In The Know: State Finance Secretary blasts Tulsa Chamber leader for criticizing tax cuts

In The KnowIn The Know is your daily briefing on Oklahoma policy-related news. Inclusion of a story does not necessarily mean endorsement by the Oklahoma Policy Institute. Click here to subscribe to In The Know and see past editions.

Today In The News

State Finance Secretary Preston Doerflinger blasts Tulsa Chamber chairman for criticizing tax cuts: The state’s top budget officer called the Tulsa Regional Chamber’s new chairman “disingenuous,” “out of touch” and arrogant in two Facebook posts Thursday night. Finance Secretary Preston Doerflinger, a Tulsa resident, was responding to Chairman Jeff Dunn’s blunt criticism of “a senior Cabinet official” for defending the 0.25 percent reduction in the state income-tax rate that went into effect last week, even as state agencies were told to trim spending by 3 percent because of a general revenue failure [Tulsa World].

Let’s Give it Back: During a recent chat on Facebook, myself, Rick Cobb (okeducationtruths) and several other passionate advocates for Oklahoma public education decided to launch an important campaign. Using the tax cut calculator provided on the Oklahoma Policy Institute’s website, my monthly checks may increase by as much as $12 during 2016. I refuse to be a hypocrite and accept this money when I know essential services are being cut across our state. Therefore, on April 15, 2016, I will be redirecting the full amount of my income tax cut ($144) to support students in my school district [View From the Edge].

Earthquakes in Oklahoma Raise Fears of a Big One: Oklahoma was rocked Wednesday night by two of the state’s largest earthquakes in recent years, further fueling scientists’ concern that the continued burial of oil and gas wastes in seismically active areas was courting a much more powerful earthquake. The two quakes, measured at magnitudes 4.7 and 4.8, struck at 11:27 p.m. in rural northern Oklahoma, directly beneath a major oil and gas production area. The second quake, which came about 30 seconds later, was the fourth-largest recorded in the state [New York Times].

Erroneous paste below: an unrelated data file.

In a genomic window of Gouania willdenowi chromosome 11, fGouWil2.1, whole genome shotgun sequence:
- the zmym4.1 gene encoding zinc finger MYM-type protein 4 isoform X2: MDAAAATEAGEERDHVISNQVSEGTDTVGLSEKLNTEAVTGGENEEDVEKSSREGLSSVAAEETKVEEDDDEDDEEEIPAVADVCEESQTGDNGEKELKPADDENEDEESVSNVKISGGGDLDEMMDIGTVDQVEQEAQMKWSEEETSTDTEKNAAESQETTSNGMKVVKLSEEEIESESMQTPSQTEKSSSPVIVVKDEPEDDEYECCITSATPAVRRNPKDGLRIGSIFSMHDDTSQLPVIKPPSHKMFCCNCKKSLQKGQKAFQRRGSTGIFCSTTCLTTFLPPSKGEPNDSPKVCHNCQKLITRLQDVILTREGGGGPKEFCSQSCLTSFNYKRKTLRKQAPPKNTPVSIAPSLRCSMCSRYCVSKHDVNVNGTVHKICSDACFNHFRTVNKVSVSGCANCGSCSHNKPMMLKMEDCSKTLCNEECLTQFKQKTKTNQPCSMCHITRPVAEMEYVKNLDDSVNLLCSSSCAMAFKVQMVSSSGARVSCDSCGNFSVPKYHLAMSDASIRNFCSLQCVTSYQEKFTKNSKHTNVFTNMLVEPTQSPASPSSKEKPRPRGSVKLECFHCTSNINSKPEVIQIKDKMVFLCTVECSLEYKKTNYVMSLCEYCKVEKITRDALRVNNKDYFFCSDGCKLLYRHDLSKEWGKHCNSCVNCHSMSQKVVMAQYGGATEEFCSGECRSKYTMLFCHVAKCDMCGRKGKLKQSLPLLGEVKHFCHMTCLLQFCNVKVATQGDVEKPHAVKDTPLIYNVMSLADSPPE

SandRidge Energy Suspends Dividend Payments: Two days after the New York Stock Exchange removed SandRidge Energy Inc. from trading because of what it called”abnormally low” stock prices, the Oklahoma City-based company announced Friday it was suspending payment of a semi-annual dividend on shares. Shares of the oil and natural gas company dropped 2 cents or nearly 12 percent to an all-time low of 15 cents a share on Wednesday [OK Energy Today].

Oklahoma City’s economy doing better than state’s, tax receipts show: Despite another year-over-year drop in monthly sales tax collections, figures reported this week indicated Oklahoma City continues to outperform the broader state economy. The city’s January sales tax check was down 1.6 percent from the same month a year ago, significantly better than the 4.5 percent drop in collections recorded by the state [NewsOK].

Lawmakers’ bills include fines for students who misbehave, electromagnetic pulse attacks: Lawmakers have filed dozens of measures before the beginning of the Feb. 1 legislative session. Lawmakers will revisit agency and school consolidation, attempt to make the state compliant with Real ID and consider measures that deal with guns and same-sex marriage. Sen. Ron Sharp, R-Shawnee, has a bill, Senate Bill 911, that would let school districts fine parents of children who misbehave [Tulsa World].

Record incarceration rate not producing safer Oklahoma: Former Oklahoma Speaker of the House Kris Steele spoke to the Rotary Club of Norman Thursday afternoon regarding the state’s record incarceration rate and his work with The Education and Employment Ministry (TEEM). Steele said that while he was serving in the state legislature he looked at the Oklahoma budget, and was surprised by the amount of money the state was spending on corrections [Norman Transcript].

What criminal justice reform can do… and what it can’t: One of the issues that seems to be on everyone’s action list this coming session is “criminal justice reform.” It’s often said that Oklahoma spends “too much” on prisons and “too little” on services like education and mental health that are thought to keep people out of prison. With $485 million in the current year’s budget for the Department of Corrections, corrections seems to be natural place to look for savings [OK Policy].

Oklahoma, Nebraska AGs liken Colorado to ‘drug cartel’ over pot: Oklahoma and Nebraska compared Colorado to a drug cartel on Wednesday and again urged the Supreme Court to let them sue their neighbor over its marijuana production and distribution system. In sharply written arguments, the two states said Colorado “has created a massive criminal enterprise whose sole purpose is to authorize and facilitate the manufacture, distribution, sale and use of marijuana” [NewsOK].